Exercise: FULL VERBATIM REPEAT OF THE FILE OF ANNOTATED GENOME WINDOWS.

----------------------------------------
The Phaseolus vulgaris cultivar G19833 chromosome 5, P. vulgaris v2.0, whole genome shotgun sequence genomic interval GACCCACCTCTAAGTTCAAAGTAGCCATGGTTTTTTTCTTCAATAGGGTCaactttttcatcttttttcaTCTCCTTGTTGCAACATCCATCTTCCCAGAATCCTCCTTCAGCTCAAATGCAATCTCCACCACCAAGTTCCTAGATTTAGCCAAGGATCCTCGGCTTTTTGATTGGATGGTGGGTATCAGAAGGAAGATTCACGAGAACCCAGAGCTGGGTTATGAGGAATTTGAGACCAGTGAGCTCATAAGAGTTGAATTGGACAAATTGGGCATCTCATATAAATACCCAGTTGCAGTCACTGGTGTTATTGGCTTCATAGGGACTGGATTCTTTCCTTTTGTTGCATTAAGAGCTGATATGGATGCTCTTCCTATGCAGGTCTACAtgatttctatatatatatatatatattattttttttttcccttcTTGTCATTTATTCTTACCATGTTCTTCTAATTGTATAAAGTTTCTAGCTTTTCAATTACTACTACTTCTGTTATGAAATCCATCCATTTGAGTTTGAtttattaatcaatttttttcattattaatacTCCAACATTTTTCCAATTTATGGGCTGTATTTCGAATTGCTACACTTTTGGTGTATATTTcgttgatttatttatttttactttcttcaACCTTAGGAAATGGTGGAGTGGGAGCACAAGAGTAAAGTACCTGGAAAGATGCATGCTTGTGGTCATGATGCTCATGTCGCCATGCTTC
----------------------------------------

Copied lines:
The Phaseolus vulgaris cultivar G19833 chromosome 5, P. vulgaris v2.0, whole genome shotgun sequence genomic interval GACCCACCTCTAAGTTCAAAGTAGCCATGGTTTTTTTCTTCAATAGGGTCaactttttcatcttttttcaTCTCCTTGTTGCAACATCCATCTTCCCAGAATCCTCCTTCAGCTCAAATGCAATCTCCACCACCAAGTTCCTAGATTTAGCCAAGGATCCTCGGCTTTTTGATTGGATGGTGGGTATCAGAAGGAAGATTCACGAGAACCCAGAGCTGGGTTATGAGGAATTTGAGACCAGTGAGCTCATAAGAGTTGAATTGGACAAATTGGGCATCTCATATAAATACCCAGTTGCAGTCACTGGTGTTATTGGCTTCATAGGGACTGGATTCTTTCCTTTTGTTGCATTAAGAGCTGATATGGATGCTCTTCCTATGCAGGTCTACAtgatttctatatatatatatatatattattttttttttcccttcTTGTCATTTATTCTTACCATGTTCTTCTAATTGTATAAAGTTTCTAGCTTTTCAATTACTACTACTTCTGTTATGAAATCCATCCATTTGAGTTTGAtttattaatcaatttttttcattattaatacTCCAACATTTTTCCAATTTATGGGCTGTATTTCGAATTGCTACACTTTTGGTGTATATTTcgttgatttatttatttttactttcttcaACCTTAGGAAATGGTGGAGTGGGAGCACAAGAGTAAAGTACCTGGAAAGATGCATGCTTGTGGTCATGATGCTCATGTCGCCATGCTTC